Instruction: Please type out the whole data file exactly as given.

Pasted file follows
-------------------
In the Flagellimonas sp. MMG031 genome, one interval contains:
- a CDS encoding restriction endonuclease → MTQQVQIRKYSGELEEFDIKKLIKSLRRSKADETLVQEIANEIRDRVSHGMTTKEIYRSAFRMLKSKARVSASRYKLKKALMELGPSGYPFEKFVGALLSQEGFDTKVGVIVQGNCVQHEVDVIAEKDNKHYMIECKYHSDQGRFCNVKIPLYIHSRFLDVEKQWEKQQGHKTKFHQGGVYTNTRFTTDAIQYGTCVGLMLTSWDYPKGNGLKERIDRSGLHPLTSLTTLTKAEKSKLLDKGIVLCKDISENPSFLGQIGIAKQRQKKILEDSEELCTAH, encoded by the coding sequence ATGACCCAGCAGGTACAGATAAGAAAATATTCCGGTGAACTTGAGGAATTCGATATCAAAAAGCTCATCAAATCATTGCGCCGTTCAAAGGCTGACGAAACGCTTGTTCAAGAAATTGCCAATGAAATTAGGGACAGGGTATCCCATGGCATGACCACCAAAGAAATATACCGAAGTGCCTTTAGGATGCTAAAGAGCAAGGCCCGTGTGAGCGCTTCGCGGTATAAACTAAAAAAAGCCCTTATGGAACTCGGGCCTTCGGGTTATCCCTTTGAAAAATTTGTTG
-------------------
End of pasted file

In the Flagellimonas sp. MMG031 genome, one interval contains:
- a CDS encoding restriction endonuclease → MTQQVQIRKYSGELEEFDIKKLIKSLRRSKADETLVQEIANEIRDRVSHGMTTKEIYRSAFRMLKSKARVSASRYKLKKALMELGPSGYPFEKFVGALLSQEGFDTKVGVIVQGNCVQHEVDVIAEKDNKHYMIECKYHSDQGRFCNVKIPLYIHSRFLDVEKQWEKQQGHKTKFHQGGVYTNTRFTTDAIQYGTCVGLMLTSWDYPKGNGLKERIDRSGLHPLTSLTTLTKAEKSKLLDKGIVLCKDISENPSFLGQIGIAKQRQKKILEDSEELCTAH, encoded by the coding sequence ATGACCCAGCAGGTACAGATAAGAAAATATTCCGGTGAACTTGAGGAATTCGATATCAAAAAGCTCATCAAATCATTGCGCCGTTCAAAGGCTGACGAAACGCTTGTTCAAGAAATTGCCAATGAAATTAGGGACAGGGTATCCCATGGCATGACCACCAAAGAAATATACCGAAGTGCCTTTAGGATGCTAAAGAGCAAGGCCCGTGTGAGCGCTTCGCGGTATAAACTAAAAAAAGCCCTTATGGAACTCGGGCCTTCGGGTTATCCCTTTGAAAAATTTGTTG